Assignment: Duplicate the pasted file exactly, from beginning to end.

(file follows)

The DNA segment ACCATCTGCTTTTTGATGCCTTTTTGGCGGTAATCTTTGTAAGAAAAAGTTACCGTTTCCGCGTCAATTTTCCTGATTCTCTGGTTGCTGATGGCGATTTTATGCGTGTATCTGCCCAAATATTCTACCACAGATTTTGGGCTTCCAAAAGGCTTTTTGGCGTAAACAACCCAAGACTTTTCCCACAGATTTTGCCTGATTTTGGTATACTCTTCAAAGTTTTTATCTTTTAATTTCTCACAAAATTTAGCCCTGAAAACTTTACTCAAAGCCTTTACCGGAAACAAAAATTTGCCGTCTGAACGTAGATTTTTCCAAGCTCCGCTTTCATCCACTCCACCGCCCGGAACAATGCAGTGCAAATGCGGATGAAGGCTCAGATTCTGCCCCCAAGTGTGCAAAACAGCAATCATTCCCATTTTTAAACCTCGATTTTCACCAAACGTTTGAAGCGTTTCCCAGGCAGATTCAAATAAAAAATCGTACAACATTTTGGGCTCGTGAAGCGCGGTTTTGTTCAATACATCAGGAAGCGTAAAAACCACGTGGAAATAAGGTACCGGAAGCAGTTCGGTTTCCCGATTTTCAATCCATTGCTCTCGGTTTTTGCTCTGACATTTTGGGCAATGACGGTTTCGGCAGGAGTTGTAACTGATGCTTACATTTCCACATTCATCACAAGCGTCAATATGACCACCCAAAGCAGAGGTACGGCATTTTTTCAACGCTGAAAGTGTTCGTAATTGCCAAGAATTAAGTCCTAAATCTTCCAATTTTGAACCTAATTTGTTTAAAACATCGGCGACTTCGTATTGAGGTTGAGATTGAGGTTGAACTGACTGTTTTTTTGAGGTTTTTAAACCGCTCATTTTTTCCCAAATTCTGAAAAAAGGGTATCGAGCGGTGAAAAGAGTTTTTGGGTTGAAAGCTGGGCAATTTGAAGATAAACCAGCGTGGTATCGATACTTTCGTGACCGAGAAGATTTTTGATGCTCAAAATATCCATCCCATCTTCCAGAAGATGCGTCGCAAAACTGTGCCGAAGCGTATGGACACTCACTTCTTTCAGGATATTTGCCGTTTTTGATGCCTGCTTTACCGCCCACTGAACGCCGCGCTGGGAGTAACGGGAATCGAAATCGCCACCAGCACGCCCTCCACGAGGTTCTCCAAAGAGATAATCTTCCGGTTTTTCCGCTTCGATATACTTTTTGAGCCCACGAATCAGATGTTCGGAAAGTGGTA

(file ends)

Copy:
The DNA segment ACCATCTGCTTTTTGATGCCTTTTTGGCGGTAATCTTTGTAAGAAAAAGTTACCGTTTCCGCGTCAATTTTCCTGATTCTCTGGTTGCTGATGGCGATTTTATGCGTGTATCTGCCCAAATATTCTACCACAGATTTTGGGCTTCCAAAAGGCTTTTTGGCGTAAACAACCCAAGACTTTTCCCACAGATTTTGCCTGATTTTGGTATACTCTTCAAAGTTTTTATCTTTTAATTTCTCACAAAATTTAGCCCTGAAAACTTTACTCAAAGCCTTTACCGGAAACAAAAATTTGCCGTCTGAACGTAGATTTTTCCAAGCTCCGCTTTCATCCACTCCACCGCCCGGAACAATGCAGTGCAAATGCGGATGAAGGCTCAGATTCTGCCCCCAAGTGTGCAAAACAGCAATCATTCCCATTTTTAAACCTCGATTTTCACCAAACGTTTGAAGCGTTTCCCAGGCAGATTCAAATAAAAAATCGTACAACATTTTGGGCTCGTGAAGCGCGGTTTTGTTCAATACATCAGGAAGCGTAAAAACCACGTGGAAATAAGGTACCGGAAGCAGTTCGGTTTCCCGATTTTCAATCCATTGCTCTCGGTTTTTGCTCTGACATTTTGGGCAATGACGGTTTCGGCAGGAGTTGTAACTGATGCTTACATTTCCACATTCATCACAAGCGTCAATATGACCACCCAAAGCAGAGGTACGGCATTTTTTCAACGCTGAAAGTGTTCGTAATTGCCAAGAATTAAGTCCTAAATCTTCCAATTTTGAACCTAATTTGTTTAAAACATCGGCGACTTCGTATTGAGGTTGAGATTGAGGTTGAACTGACTGTTTTTTTGAGGTTTTTAAACCGCTCATTTTTTCCCAAATTCTGAAAAAAGGGTATCGAGCGGTGAAAAGAGTTTTTGGGTTGAAAGCTGGGCAATTTGAAGATAAACCAGCGTGGTATCGATACTTTCGTGACCGAGAAGATTTTTGATGCTCAAAATATCCATCCCATCTTCCAGAAGATGCGTCGCAAAACTGTGCCGAAGCGTATGGACACTCACTTCTTTCAGGATATTTGCCGTTTTTGATGCCTGCTTTACCGCCCACTGAACGCCGCGCTGGGAGTAACGGGAATCGAAATCGCCACCAGCACGCCCTCCACGAGGTTCTCCAAAGAGATAATCTTCCGGTTTTTCCGCTTCGATATACTTTTTGAGCCCACGAATCAGATGTTCGGAAAGTGGTA